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In 2009 a group of students from the College of William & Mary placed a bet: their history professor would treat them to dinner if they could find new materials about Maggie Walker or the Independent Order of St. Luke (IOSL).
In 2009 a group of students from the College of William & Mary placed a bet: their history professor would treat them to dinner if they could find new materials about Maggie Walker or the Independent Order of St. Luke (IOSL). The students accepted the challenged and went to look in the former headquarters of the IOSL in Richmond, VA. To everyone's astonishment, the students discovered 31 boxes of historical documents with records dating between 1898-1940.
Maggie L. Walker (1864-1934) was the first African American woman to charter a bank in the United States. She was a business woman, organizer, editor, Race Woman, and head of the Independent Order of St. Luke - the African American beneficial organization which had its own newspaper, emporium, bank, and insurance. Most of all, Mrs. Walker was an inspiring and powerful leader during difficult times for African Americans. At its height, under her leadership, the IOSL was a powerful community that created safe spaces; high quality jobs; support for illness; disability and life insurance; and respectful burials. The IOSL paved the way for economic independence for African Americans.
Among the papers found by the students were copies of the organization's newspaper, insurance "death cards" and member information of nearly 100,000 black citizens in twenty-four states. "The Collection is a remarkable find, providing a never-before-seen look at Maggie Walker's life and legacy as one of the leaders for Equal Rights," said Heather Huyck, PhD, Professor at the College of William and Mary. "With the absence of written records and accounts of her life and leadership, Maggie Walker has been somewhat of a 'silent hero' of the Jim Crow Era to advance equal rights for African Americans. Now, with this collection, the tireless work and dedication of the Maggie Walker community with generous support from the National Park Service and Iron Mountain, her voice has been restored alongside so many of her contemporaries who fought every day to ensure the black community has access to equal rights, privileges and benefits."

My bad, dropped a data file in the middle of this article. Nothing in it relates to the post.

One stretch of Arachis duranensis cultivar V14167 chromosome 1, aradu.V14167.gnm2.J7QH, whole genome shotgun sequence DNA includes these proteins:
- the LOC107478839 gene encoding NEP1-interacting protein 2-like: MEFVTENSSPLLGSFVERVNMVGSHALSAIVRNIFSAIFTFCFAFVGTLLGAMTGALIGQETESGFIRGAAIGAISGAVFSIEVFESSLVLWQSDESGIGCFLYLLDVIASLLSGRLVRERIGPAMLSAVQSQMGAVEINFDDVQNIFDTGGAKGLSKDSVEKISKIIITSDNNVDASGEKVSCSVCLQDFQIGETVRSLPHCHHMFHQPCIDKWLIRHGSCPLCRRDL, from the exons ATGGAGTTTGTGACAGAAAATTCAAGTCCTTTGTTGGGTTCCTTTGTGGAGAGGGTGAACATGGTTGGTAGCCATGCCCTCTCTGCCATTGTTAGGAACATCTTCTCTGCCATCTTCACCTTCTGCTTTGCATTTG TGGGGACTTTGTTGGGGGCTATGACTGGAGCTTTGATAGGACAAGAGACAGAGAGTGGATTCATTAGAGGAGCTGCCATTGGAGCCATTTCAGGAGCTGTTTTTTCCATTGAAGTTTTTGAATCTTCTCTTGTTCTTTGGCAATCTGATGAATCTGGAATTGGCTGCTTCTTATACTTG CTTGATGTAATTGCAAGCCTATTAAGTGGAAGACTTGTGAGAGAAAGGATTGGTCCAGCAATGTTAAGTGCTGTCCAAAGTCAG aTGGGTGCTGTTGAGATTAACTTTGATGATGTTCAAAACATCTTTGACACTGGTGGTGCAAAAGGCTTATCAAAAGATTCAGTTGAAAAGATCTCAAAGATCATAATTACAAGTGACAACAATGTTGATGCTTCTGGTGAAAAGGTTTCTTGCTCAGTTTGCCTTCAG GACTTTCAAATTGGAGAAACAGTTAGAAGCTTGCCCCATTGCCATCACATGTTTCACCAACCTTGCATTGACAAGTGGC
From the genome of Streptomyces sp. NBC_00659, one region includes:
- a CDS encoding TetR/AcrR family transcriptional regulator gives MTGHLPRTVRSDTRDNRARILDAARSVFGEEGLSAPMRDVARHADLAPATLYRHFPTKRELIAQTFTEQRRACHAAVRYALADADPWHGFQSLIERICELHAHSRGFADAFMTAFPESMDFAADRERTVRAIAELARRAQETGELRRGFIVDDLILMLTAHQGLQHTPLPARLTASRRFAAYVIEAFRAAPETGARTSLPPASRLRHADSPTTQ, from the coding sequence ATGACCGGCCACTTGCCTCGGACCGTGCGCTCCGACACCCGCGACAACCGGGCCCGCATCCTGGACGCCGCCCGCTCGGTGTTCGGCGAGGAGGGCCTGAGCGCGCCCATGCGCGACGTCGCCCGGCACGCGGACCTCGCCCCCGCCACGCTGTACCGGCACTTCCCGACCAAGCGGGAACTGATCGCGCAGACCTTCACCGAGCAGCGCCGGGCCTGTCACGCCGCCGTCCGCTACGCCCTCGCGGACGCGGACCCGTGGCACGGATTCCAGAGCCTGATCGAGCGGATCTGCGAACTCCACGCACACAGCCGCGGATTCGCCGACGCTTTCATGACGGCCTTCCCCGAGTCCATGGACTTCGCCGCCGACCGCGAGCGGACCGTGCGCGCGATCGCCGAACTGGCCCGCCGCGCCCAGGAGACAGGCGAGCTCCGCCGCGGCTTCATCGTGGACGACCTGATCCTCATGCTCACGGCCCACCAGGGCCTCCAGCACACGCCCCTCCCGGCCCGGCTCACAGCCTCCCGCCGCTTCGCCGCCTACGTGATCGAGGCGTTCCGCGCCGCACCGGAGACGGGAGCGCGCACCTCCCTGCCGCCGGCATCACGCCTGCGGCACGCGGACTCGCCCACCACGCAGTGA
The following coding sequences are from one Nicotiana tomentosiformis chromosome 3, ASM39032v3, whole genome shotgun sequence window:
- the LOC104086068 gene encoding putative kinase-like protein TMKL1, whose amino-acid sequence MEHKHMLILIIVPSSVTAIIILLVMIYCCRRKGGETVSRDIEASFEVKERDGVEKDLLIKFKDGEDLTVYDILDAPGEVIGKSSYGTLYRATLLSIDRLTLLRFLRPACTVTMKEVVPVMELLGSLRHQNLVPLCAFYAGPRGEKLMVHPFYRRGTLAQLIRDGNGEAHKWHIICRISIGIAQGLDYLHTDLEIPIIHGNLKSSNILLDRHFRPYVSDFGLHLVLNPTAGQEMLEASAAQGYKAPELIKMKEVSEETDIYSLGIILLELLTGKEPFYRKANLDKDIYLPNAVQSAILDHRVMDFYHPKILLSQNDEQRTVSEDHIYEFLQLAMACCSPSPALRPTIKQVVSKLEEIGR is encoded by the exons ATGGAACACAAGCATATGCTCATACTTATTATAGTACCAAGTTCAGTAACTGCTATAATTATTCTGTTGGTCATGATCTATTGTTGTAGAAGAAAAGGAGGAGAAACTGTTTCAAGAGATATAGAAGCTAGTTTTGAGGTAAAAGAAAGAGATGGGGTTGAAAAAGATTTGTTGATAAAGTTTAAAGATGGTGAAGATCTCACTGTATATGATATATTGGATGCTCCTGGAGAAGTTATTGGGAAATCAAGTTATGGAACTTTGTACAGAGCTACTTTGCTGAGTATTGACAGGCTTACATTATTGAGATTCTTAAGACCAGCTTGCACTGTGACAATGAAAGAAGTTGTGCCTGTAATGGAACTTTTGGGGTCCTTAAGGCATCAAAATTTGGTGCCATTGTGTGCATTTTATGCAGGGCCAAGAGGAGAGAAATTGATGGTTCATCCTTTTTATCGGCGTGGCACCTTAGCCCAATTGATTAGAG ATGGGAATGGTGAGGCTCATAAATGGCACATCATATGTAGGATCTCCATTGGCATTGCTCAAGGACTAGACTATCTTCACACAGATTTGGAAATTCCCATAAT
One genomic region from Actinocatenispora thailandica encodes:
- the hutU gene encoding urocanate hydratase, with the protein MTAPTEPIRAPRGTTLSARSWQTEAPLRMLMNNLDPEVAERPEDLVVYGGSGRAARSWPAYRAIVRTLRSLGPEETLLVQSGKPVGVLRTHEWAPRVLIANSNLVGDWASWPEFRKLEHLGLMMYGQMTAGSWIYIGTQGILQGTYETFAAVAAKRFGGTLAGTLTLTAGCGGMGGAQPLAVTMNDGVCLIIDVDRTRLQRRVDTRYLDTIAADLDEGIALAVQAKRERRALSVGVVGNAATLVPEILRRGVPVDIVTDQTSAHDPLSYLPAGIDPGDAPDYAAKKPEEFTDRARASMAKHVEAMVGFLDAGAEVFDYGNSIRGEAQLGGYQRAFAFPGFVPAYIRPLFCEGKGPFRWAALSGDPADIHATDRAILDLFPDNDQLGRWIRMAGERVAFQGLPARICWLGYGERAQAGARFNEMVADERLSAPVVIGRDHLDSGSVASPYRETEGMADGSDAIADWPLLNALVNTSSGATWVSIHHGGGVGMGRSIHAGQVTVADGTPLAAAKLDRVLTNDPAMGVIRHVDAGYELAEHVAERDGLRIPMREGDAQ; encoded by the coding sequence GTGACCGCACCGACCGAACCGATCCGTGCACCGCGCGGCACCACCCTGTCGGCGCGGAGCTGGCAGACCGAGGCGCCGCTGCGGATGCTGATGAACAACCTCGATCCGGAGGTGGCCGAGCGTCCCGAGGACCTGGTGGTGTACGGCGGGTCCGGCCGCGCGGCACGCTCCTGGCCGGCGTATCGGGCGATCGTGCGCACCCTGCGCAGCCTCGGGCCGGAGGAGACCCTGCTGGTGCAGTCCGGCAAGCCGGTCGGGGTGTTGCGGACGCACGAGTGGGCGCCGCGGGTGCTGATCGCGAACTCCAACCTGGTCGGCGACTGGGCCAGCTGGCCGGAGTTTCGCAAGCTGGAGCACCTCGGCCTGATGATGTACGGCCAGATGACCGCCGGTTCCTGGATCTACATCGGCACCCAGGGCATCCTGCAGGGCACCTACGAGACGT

With support from the National Collaborative for Women's History Sites, the local National Association for the Advancement of Colored People Association and other community members, volunteers worked relentlessly to preserve the documents. They formed the "Maggie Walker Community" to organize and annotate each document. This group then reached out to Iron Mountain to digitize the most important documents in the collection.
"This is a very important project for Iron Mountain and the Southeast region," said Chris Smith, SVP and GM of Records Management. "We were entrusted with one hundred of Maggie Lena Walker's most important documents to digitize and ultimately make available for the public to use to help educate people across the world about the legacy of one of the most important women in the late 18th and 19th centuries."
Through Iron Mountain's Living Legacy Initiative which partners with organizations to preserve and make accessible cultural and historical information and artifacts, our company provided in-kind services to preserve the documents.
Today Maggie Walker's home is a National Historic Landmark in Richmond, Virginia and managed by the National Parks Service. To learn more about Maggie Walker, visit https://www.nps.gov/mawa/index.htm.